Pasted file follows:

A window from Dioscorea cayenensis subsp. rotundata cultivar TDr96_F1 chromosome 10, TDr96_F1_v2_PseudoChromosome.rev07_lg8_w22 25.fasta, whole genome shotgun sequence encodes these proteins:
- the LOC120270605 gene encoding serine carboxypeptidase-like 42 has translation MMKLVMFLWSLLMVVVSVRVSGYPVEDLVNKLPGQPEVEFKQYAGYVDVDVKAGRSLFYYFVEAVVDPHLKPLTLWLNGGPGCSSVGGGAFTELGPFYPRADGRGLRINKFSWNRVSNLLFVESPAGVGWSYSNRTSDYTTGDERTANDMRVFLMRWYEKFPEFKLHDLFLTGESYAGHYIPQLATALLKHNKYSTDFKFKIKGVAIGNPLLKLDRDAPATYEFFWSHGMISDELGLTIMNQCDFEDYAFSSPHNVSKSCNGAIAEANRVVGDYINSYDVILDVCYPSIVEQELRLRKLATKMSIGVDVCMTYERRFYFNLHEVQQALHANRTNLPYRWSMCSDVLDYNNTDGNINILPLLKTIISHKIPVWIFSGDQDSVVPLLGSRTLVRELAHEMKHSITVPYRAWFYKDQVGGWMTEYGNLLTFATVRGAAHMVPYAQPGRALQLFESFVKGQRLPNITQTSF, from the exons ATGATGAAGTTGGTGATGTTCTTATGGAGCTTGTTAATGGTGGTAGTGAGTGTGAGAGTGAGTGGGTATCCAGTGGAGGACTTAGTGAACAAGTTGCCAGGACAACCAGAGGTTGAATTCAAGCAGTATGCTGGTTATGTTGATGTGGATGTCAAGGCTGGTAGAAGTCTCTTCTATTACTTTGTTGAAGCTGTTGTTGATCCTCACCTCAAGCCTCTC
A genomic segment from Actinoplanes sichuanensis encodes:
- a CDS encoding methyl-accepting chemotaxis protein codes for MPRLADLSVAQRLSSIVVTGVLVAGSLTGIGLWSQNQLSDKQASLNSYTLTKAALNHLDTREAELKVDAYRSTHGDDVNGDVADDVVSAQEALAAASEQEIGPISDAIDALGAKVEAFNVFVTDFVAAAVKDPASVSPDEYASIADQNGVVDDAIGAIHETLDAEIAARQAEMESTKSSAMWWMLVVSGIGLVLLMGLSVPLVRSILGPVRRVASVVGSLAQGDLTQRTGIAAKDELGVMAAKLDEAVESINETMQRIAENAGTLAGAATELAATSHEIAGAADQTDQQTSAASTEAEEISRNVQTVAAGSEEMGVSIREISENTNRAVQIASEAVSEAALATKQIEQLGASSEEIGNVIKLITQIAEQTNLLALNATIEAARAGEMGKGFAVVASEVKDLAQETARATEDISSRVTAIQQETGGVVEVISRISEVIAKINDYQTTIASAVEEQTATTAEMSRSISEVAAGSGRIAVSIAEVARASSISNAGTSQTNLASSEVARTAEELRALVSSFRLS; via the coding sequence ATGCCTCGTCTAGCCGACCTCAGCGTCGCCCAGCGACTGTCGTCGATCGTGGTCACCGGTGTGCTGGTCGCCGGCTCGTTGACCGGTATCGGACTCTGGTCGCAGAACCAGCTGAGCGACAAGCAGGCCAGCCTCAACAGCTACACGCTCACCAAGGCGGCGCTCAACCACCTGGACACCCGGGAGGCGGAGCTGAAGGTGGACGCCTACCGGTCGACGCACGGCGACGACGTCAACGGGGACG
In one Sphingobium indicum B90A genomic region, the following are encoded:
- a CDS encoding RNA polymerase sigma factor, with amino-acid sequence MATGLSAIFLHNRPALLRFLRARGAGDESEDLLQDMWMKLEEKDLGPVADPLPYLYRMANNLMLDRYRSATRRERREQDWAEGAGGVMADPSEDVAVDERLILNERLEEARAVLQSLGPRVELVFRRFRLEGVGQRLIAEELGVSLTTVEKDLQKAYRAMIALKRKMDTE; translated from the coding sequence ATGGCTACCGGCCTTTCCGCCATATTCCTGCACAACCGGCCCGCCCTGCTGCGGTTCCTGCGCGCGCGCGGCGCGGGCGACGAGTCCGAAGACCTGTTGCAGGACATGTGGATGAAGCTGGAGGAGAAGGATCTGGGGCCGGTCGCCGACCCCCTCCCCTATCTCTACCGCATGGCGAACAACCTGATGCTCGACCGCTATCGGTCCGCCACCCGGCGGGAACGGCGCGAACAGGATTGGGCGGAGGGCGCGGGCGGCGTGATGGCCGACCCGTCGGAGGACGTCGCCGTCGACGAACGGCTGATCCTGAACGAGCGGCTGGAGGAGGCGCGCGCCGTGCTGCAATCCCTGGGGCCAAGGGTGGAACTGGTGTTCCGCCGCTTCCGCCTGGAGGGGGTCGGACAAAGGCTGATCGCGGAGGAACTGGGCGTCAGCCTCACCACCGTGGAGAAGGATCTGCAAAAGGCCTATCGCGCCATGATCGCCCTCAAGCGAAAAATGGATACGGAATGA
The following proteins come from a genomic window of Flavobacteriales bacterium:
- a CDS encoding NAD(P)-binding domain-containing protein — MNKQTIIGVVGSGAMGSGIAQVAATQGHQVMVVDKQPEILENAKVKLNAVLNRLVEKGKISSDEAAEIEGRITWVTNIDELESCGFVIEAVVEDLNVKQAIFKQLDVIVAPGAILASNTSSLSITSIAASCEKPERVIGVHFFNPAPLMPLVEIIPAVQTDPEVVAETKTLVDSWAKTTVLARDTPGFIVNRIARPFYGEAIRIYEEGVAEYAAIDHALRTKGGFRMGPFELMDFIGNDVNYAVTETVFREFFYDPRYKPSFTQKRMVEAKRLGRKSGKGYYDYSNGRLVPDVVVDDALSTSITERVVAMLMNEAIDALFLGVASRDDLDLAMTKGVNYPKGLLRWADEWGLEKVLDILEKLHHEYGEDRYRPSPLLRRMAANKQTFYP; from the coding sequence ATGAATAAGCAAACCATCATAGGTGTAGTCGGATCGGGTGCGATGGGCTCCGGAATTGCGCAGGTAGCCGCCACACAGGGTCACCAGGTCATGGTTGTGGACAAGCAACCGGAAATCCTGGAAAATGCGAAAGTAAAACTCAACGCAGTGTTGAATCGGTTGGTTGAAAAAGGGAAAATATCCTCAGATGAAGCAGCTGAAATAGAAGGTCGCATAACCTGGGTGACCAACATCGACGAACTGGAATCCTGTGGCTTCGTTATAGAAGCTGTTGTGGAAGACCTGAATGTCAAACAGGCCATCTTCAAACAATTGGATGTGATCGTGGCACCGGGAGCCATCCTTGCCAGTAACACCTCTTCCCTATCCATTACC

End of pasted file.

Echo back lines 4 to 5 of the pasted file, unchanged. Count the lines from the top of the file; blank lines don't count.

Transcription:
- a CDS encoding methyl-accepting chemotaxis protein codes for MPRLADLSVAQRLSSIVVTGVLVAGSLTGIGLWSQNQLSDKQASLNSYTLTKAALNHLDTREAELKVDAYRSTHGDDVNGDVADDVVSAQEALAAASEQEIGPISDAIDALGAKVEAFNVFVTDFVAAAVKDPASVSPDEYASIADQNGVVDDAIGAIHETLDAEIAARQAEMESTKSSAMWWMLVVSGIGLVLLMGLSVPLVRSILGPVRRVASVVGSLAQGDLTQRTGIAAKDELGVMAAKLDEAVESINETMQRIAENAGTLAGAATELAATSHEIAGAADQTDQQTSAASTEAEEISRNVQTVAAGSEEMGVSIREISENTNRAVQIASEAVSEAALATKQIEQLGASSEEIGNVIKLITQIAEQTNLLALNATIEAARAGEMGKGFAVVASEVKDLAQETARATEDISSRVTAIQQETGGVVEVISRISEVIAKINDYQTTIASAVEEQTATTAEMSRSISEVAAGSGRIAVSIAEVARASSISNAGTSQTNLASSEVARTAEELRALVSSFRLS; via the coding sequence ATGCCTCGTCTAGCCGACCTCAGCGTCGCCCAGCGACTGTCGTCGATCGTGGTCACCGGTGTGCTGGTCGCCGGCTCGTTGACCGGTATCGGACTCTGGTCGCAGAACCAGCTGAGCGACAAGCAGGCCAGCCTCAACAGCTACACGCTCACCAAGGCGGCGCTCAACCACCTGGACACCCGGGAGGCGGAGCTGAAGGTGGACGCCTACCGGTCGACGCACGGCGACGACGTCAACGGGGACG
In one Sphingobium indicum B90A genomic region, the following are encoded: